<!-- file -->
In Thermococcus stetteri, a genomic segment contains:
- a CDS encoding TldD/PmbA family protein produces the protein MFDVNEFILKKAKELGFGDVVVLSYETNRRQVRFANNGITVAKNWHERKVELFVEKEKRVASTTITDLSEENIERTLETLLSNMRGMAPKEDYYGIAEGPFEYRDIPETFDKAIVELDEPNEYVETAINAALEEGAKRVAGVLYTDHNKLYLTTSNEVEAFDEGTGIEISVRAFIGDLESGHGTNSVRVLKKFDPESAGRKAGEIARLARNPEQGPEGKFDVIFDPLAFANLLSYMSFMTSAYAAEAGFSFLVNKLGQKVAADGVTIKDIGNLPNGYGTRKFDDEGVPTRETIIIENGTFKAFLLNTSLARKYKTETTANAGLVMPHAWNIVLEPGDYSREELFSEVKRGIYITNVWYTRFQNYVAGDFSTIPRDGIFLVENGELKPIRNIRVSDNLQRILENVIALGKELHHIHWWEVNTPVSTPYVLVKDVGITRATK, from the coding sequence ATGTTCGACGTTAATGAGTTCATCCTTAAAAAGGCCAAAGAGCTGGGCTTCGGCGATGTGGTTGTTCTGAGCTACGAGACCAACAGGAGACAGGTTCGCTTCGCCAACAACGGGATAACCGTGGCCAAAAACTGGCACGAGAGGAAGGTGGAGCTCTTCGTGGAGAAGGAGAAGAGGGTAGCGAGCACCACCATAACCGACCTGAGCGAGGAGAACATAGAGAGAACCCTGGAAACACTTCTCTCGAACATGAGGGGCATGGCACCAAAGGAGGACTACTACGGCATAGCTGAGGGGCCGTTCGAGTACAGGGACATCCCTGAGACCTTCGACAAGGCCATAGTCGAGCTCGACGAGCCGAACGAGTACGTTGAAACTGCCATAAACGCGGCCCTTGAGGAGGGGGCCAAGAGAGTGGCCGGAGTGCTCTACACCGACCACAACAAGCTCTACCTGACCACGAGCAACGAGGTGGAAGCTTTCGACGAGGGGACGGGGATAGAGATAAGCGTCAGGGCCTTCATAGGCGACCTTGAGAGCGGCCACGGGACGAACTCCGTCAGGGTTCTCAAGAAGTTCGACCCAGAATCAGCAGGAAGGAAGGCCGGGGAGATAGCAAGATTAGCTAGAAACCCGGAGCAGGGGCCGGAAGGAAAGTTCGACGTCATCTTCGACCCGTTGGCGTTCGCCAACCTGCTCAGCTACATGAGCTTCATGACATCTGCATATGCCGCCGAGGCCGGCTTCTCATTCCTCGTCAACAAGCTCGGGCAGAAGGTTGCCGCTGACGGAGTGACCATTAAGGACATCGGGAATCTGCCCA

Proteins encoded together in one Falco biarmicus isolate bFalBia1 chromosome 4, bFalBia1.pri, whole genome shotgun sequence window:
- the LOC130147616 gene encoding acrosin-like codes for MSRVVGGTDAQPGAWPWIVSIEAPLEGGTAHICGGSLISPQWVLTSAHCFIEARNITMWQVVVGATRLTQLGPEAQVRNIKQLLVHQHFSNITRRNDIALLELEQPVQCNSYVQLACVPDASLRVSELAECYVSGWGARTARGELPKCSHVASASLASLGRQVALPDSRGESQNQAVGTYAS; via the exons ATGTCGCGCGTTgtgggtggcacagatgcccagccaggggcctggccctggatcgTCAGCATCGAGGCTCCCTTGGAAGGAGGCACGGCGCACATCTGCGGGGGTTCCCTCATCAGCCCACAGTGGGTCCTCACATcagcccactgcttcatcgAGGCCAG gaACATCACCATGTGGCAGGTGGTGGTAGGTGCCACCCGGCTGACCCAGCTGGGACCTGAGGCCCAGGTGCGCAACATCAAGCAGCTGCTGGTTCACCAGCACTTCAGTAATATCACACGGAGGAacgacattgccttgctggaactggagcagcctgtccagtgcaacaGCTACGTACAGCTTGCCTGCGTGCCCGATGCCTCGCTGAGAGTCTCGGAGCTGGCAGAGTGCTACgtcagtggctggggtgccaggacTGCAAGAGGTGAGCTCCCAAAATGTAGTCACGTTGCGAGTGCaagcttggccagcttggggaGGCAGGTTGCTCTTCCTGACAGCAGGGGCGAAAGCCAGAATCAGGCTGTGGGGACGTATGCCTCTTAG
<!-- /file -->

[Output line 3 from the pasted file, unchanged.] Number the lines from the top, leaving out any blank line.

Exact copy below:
Proteins encoded together in one Falco biarmicus isolate bFalBia1 chromosome 4, bFalBia1.pri, whole genome shotgun sequence window: